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  3. Most interesting time in our history. Most people don't realize that Hamilton, not Washington and Madison was the father of our country and our constitution. Not having the constitution would have meant repudiating the war debt and conflict between the states. Hamilton was the only founding father who had given a great deal of thought to the debt, having read up on the problem extensively during the war. Whenever anyone questioned someone about the debt they were always referred to Hamilton. He was also the one who wrote about both the concepts of judicial review and the court being the weakest branch of the government. His concept of review ended up being preserved by John Marshall.
    Could things have turned out differently? Albert Galatin was assigned the task by Jefferson of dismantling the monetary scheme of Hamilton. After reviewing it in detail, he came back and told his president that it was so well-oiled and entwined with the function of the government that doing so would undo the government itself. Jackson needed up undoing the Bank of the United States. There was a lot of wailing and gnashing of teeth by the money men, but Jackson was reelected and we got an informal Suffolk system that oversaw tremendous economic growth for a century. The money men got their recentralization with the federal reserve and we have had nothing but bubbles followed by recessions and now stagnation brought about by eternally low interest rates (yes).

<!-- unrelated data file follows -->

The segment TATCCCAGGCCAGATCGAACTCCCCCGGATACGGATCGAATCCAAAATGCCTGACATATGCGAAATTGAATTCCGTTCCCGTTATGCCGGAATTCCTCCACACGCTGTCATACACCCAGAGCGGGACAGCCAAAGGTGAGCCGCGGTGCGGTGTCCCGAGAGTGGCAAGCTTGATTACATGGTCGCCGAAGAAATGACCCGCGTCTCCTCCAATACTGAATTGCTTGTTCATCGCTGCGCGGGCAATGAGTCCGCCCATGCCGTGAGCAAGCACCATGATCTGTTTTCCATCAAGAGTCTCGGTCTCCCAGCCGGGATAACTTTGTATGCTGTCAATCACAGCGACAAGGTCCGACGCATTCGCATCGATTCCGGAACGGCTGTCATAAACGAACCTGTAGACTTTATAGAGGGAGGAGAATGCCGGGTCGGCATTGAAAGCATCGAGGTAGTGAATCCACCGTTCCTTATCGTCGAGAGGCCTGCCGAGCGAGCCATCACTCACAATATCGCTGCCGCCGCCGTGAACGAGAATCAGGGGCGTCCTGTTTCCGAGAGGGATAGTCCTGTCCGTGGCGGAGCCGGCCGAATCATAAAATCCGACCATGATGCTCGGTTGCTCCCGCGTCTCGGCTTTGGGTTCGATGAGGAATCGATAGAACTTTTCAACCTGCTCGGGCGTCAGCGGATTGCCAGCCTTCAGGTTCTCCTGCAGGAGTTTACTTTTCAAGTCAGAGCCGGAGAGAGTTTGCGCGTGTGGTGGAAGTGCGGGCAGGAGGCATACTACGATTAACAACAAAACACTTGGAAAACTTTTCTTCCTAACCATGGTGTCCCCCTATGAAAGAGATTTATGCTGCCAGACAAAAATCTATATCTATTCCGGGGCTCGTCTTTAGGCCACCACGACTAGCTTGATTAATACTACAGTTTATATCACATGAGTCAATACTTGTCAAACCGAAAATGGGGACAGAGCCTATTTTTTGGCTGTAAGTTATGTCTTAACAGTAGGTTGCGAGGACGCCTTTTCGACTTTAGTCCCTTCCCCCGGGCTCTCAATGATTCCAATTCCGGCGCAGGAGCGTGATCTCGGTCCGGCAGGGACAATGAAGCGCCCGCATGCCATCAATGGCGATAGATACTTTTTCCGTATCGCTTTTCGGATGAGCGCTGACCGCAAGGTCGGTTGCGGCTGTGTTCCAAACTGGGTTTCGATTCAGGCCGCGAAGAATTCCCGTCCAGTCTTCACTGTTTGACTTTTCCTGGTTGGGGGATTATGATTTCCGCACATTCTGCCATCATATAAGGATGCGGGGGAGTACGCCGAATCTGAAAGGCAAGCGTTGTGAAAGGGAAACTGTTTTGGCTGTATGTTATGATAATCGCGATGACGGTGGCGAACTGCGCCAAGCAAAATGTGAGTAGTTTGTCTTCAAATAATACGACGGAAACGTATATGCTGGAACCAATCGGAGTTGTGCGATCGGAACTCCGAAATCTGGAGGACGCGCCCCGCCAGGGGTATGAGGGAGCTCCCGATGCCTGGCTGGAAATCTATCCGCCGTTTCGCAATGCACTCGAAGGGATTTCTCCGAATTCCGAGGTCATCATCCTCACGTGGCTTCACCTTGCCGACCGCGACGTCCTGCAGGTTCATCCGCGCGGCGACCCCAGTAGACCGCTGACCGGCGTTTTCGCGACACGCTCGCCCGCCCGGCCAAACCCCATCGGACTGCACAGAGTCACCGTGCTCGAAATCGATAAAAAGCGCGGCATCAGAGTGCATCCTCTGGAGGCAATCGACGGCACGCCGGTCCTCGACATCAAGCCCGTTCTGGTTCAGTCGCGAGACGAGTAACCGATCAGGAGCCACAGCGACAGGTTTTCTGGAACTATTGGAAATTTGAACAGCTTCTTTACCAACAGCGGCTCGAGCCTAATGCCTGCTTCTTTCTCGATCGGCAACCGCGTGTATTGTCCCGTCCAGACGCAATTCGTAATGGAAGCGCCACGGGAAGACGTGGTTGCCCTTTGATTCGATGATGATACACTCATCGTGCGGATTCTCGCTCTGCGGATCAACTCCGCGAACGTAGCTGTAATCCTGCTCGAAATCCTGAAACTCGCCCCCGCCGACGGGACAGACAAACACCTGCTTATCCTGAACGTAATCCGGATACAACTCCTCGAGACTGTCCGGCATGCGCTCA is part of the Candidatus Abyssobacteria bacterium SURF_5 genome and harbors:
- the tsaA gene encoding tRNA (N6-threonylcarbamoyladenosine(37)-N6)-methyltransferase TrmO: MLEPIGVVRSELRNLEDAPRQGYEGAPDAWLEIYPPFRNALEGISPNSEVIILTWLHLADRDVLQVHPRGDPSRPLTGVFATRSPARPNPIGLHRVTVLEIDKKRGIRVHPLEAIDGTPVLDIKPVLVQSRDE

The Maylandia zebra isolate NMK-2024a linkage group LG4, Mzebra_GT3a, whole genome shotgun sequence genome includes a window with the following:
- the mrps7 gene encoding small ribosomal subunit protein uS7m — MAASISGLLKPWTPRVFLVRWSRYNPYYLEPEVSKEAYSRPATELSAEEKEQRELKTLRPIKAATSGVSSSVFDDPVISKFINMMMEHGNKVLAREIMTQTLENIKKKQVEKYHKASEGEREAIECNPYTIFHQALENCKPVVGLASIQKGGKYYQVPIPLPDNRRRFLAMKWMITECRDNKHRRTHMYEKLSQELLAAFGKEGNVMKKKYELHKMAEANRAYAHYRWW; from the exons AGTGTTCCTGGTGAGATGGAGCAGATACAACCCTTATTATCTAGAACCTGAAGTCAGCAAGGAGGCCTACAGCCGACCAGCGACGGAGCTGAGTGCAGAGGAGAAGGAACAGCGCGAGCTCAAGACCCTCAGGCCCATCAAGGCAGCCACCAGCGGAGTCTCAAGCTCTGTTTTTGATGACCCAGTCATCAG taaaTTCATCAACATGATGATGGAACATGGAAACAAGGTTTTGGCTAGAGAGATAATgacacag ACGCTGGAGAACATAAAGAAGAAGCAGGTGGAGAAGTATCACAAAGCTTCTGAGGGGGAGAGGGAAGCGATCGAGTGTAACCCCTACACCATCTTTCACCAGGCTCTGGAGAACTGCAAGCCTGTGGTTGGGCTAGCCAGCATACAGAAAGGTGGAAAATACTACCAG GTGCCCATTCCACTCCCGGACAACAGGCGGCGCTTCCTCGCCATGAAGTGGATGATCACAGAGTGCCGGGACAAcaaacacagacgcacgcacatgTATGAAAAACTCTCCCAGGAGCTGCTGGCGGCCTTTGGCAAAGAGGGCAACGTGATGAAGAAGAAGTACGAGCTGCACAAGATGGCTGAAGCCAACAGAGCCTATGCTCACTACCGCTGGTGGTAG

It's time for the pendulum to swing away from centralization again. Nothing is without cost, but the centralized have had the stage for too long. They need to die or go away for a good fifty years.

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    1. And I agree that the Fed deserves a scaling back. Janet Yellen should not be the most powerful woman on Earth

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    2. I think the trick is to do the paradoxical. Leave the fed intact, but repeal the legal tender acts while the dollar is strong. The govt can still pay its debts in dollars and the fed policy will require the dollar to remain strong. If they do otherwise people start preferring another currency. Let Gresham's law rule, not Yellen's.

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  4. "I fear the mob", Jefferson wrote.

    Wiser heads prevailed.